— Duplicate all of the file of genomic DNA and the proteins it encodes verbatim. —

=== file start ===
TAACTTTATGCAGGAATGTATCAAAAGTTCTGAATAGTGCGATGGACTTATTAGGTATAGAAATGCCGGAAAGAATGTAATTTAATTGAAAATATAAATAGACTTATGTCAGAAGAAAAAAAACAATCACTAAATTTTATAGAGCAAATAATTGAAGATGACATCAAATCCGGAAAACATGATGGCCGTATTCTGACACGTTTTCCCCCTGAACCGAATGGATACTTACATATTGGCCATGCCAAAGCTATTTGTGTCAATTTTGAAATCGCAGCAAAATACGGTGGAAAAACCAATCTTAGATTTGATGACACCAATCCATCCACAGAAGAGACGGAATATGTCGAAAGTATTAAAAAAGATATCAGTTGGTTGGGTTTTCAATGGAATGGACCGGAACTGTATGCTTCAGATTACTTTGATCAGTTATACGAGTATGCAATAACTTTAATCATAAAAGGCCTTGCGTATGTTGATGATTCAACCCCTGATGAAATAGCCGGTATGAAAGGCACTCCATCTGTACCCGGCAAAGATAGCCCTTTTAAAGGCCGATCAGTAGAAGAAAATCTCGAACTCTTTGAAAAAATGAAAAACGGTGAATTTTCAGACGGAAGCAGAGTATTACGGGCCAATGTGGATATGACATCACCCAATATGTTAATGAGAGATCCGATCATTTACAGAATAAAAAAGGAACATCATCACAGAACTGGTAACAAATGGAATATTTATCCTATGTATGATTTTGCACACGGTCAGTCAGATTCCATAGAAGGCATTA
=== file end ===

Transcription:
TAACTTTATGCAGGAATGTATCAAAAGTTCTGAATAGTGCGATGGACTTATTAGGTATAGAAATGCCGGAAAGAATGTAATTTAATTGAAAATATAAATAGACTTATGTCAGAAGAAAAAAAACAATCACTAAATTTTATAGAGCAAATAATTGAAGATGACATCAAATCCGGAAAACATGATGGCCGTATTCTGACACGTTTTCCCCCTGAACCGAATGGATACTTACATATTGGCCATGCCAAAGCTATTTGTGTCAATTTTGAAATCGCAGCAAAATACGGTGGAAAAACCAATCTTAGATTTGATGACACCAATCCATCCACAGAAGAGACGGAATATGTCGAAAGTATTAAAAAAGATATCAGTTGGTTGGGTTTTCAATGGAATGGACCGGAACTGTATGCTTCAGATTACTTTGATCAGTTATACGAGTATGCAATAACTTTAATCATAAAAGGCCTTGCGTATGTTGATGATTCAACCCCTGATGAAATAGCCGGTATGAAAGGCACTCCATCTGTACCCGGCAAAGATAGCCCTTTTAAAGGCCGATCAGTAGAAGAAAATCTCGAACTCTTTGAAAAAATGAAAAACGGTGAATTTTCAGACGGAAGCAGAGTATTACGGGCCAATGTGGATATGACATCACCCAATATGTTAATGAGAGATCCGATCATTTACAGAATAAAAAAGGAACATCATCACAGAACTGGTAACAAATGGAATATTTATCCTATGTATGATTTTGCACACGGTCAGTCAGATTCCATAGAAGGCATTA